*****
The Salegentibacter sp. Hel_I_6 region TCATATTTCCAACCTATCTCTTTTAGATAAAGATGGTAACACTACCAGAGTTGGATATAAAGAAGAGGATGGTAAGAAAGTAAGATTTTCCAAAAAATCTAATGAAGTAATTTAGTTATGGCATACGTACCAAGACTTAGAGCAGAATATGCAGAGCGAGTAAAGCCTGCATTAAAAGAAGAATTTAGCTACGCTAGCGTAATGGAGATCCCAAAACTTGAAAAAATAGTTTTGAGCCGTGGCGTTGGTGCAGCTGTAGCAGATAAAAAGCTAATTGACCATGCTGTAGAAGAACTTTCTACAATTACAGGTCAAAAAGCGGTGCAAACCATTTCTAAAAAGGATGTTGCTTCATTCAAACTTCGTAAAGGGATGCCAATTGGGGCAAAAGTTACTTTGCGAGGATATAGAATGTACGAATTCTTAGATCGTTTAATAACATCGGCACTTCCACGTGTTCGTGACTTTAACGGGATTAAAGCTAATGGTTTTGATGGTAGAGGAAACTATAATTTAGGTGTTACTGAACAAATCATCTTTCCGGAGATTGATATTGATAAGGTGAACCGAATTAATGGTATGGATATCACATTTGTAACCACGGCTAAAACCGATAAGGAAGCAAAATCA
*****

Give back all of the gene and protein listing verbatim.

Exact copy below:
The Salegentibacter sp. Hel_I_6 region TCATATTTCCAACCTATCTCTTTTAGATAAAGATGGTAACACTACCAGAGTTGGATATAAAGAAGAGGATGGTAAGAAAGTAAGATTTTCCAAAAAATCTAATGAAGTAATTTAGTTATGGCATACGTACCAAGACTTAGAGCAGAATATGCAGAGCGAGTAAAGCCTGCATTAAAAGAAGAATTTAGCTACGCTAGCGTAATGGAGATCCCAAAACTTGAAAAAATAGTTTTGAGCCGTGGCGTTGGTGCAGCTGTAGCAGATAAAAAGCTAATTGACCATGCTGTAGAAGAACTTTCTACAATTACAGGTCAAAAAGCGGTGCAAACCATTTCTAAAAAGGATGTTGCTTCATTCAAACTTCGTAAAGGGATGCCAATTGGGGCAAAAGTTACTTTGCGAGGATATAGAATGTACGAATTCTTAGATCGTTTAATAACATCGGCACTTCCACGTGTTCGTGACTTTAACGGGATTAAAGCTAATGGTTTTGATGGTAGAGGAAACTATAATTTAGGTGTTACTGAACAAATCATCTTTCCGGAGATTGATATTGATAAGGTGAACCGAATTAATGGTATGGATATCACATTTGTAACCACGGCTAAAACCGATAAGGAAGCAAAATCA